IQ and the medical model basically save my life.
I am very seriously dyslexic.
Having a metric like IQ that can be broken down internally, meant that educational psychologists where able to demonstrate that I was not just dumb.
Being able to say look there very significant difference between his actual IQ and the IQ he would have if his reading and writing skills sat at the same level as the rest of the elements that make up IQ.
That evidence forced the local education authority to pay for special needs schooling, which is basically the only reason we can have this little chat.
IQ is a useful tool.
Well, again, that sort of testing is not what Gould was arguing against. Gould was very much in favour of educators identifying students who need help, and getting them the help they need. What The Mismeasure of Man
argues against is the idea that a person's intellectual worth can be measured with a single number (called "I.Q.", "General Intelligence" & "G" by various people) and that that number is inherent
and not affected by environment or educational circumstances. This
concept of intelligence has been, and continues to be, used to dismiss individuals and groups of people as inherently "unintelligent" and undeserving of the basic opportunities to succeed that others are granted without question.
Here's another example of the inequities that this concept of "intelligence" has been used to justify: For decades in Britain, children were tested at the age of 11 for "General Intelligence" and on the results of those tests they were sent on to either grammar school (to prepare them for a university), technical school (to learn a trade) or modern school (to prepare for a life in the service industry). The grammar schools received more funding per student than the other schools, and their students typically went on the university and much more prestigious, high-paying jobs. Trade & modern school students weren't offered the classes required for university entrance, and had to work harder than grammar school students to get into university. In addition, when the baby boom generation began to enter secondary schools, the requirements to enter grammar school were raised in order to keep budgets down, increasing the inequity of the British education system.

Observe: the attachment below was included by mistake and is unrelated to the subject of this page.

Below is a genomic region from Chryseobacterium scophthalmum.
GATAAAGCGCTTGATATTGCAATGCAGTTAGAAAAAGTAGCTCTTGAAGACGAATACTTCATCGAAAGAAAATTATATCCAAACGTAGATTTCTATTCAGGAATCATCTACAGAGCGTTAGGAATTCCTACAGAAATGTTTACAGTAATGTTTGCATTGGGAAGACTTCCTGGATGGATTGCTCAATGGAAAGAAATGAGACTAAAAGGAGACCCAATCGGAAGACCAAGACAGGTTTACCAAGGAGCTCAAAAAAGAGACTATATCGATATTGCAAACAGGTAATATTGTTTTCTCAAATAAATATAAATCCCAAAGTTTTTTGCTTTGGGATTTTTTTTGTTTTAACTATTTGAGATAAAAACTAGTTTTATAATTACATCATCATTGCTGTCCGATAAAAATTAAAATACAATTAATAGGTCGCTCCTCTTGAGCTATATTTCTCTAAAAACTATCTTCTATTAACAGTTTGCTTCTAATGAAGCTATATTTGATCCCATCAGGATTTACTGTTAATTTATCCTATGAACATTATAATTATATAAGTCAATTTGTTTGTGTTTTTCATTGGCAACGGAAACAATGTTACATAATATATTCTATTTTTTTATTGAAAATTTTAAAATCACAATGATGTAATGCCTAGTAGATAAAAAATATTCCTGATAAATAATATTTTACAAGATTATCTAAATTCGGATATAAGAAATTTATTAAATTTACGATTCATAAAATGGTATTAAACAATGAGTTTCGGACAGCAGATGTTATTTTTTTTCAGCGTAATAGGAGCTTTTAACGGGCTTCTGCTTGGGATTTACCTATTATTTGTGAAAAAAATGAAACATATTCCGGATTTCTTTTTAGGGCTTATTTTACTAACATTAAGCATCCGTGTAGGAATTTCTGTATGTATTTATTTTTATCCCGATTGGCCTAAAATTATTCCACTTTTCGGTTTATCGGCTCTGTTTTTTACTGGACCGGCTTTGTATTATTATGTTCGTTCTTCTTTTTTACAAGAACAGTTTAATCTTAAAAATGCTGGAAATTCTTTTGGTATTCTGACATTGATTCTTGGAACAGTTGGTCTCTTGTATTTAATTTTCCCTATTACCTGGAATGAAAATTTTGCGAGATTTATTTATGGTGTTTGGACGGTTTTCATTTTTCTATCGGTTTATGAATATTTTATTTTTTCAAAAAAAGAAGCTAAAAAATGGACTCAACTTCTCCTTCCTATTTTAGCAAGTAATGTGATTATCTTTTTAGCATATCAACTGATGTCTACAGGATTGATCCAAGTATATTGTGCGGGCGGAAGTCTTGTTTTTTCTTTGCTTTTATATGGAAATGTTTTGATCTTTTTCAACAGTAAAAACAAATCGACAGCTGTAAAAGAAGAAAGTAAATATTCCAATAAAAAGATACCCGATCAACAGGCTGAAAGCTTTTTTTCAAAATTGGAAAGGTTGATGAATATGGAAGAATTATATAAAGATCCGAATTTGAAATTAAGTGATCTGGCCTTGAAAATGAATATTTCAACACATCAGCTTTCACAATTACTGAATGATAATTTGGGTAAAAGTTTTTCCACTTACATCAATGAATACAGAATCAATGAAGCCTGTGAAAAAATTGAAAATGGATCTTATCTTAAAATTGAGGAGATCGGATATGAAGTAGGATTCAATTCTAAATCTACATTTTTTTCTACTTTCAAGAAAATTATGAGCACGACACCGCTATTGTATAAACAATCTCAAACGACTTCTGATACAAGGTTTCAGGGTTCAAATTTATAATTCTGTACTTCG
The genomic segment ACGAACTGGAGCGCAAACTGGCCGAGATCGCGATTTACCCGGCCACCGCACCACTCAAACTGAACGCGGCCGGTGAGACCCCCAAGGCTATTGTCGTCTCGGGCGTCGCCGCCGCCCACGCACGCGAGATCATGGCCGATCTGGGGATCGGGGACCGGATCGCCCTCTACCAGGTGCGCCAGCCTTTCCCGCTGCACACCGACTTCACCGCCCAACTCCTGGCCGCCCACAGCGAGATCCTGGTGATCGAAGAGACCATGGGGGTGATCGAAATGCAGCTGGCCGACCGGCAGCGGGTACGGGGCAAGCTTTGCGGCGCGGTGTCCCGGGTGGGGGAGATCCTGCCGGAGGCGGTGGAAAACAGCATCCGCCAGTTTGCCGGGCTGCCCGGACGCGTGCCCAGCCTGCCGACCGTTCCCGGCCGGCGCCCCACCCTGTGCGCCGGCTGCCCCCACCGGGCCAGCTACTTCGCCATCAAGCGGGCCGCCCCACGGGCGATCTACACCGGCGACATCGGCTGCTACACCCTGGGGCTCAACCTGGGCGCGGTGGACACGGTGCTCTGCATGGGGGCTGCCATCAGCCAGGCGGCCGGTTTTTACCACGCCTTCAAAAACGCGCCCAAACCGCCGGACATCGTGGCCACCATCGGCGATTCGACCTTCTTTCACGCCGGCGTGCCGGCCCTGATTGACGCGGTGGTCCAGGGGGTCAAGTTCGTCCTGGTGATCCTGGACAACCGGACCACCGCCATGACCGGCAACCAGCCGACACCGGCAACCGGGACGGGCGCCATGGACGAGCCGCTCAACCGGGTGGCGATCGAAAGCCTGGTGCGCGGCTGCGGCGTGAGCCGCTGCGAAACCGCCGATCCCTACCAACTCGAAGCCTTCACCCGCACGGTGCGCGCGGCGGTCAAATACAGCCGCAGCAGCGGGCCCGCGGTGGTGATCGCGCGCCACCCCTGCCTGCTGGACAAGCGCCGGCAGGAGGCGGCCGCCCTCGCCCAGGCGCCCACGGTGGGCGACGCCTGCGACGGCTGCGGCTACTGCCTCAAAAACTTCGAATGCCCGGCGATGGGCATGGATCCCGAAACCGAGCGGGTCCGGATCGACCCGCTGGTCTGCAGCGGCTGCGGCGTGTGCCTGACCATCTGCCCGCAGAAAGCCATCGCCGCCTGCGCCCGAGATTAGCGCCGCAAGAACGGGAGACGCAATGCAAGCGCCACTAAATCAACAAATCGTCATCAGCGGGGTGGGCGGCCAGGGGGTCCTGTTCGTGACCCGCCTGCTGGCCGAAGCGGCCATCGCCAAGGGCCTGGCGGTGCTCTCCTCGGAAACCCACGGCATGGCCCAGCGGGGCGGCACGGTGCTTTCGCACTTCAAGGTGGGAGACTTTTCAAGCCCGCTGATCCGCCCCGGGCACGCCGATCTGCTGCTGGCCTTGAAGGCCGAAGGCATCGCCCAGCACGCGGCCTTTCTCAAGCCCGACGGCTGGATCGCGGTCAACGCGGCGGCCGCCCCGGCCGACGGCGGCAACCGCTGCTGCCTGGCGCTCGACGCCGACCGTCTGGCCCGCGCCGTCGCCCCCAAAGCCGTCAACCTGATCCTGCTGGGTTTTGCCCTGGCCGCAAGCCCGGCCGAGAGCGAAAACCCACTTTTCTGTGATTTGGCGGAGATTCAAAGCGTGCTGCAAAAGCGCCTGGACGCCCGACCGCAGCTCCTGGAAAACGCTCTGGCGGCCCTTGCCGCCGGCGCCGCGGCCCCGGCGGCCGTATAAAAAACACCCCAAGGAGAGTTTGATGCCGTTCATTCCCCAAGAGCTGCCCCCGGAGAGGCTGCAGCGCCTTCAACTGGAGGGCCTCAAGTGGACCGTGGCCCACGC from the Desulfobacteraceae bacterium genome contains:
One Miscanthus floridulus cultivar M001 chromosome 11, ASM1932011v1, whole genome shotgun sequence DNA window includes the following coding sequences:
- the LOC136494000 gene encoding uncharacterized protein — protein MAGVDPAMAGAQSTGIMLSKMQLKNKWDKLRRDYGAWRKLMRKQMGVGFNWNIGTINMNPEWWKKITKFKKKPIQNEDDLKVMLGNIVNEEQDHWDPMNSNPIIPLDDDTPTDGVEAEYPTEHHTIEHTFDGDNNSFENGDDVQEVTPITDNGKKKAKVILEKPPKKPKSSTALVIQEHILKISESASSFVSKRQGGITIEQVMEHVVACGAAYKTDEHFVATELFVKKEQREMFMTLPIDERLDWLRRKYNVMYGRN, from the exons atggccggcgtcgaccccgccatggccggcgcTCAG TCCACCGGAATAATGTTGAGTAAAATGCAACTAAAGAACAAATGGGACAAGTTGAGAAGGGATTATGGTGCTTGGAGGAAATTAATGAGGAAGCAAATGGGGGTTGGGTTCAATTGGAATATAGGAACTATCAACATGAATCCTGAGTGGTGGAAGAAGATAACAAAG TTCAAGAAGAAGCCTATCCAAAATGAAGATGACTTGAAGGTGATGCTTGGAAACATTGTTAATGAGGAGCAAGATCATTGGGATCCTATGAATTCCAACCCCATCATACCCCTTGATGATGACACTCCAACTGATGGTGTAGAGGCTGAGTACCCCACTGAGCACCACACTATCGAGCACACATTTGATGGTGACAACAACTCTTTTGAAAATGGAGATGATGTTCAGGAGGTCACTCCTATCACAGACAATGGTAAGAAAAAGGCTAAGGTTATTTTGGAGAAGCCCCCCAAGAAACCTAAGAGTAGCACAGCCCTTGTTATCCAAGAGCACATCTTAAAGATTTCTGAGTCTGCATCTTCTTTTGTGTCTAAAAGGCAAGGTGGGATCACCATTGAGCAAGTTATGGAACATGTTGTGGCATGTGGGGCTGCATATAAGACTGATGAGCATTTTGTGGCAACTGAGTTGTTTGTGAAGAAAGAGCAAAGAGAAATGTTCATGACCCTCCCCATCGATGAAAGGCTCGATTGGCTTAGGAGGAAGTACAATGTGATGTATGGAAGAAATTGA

Now, under that sort of regime, how do you think you would have fared? Do you think that you would have gotten the help you needed? or do you think you would have been told that you were "just dumb" and sent on to a life in the trades or service industry?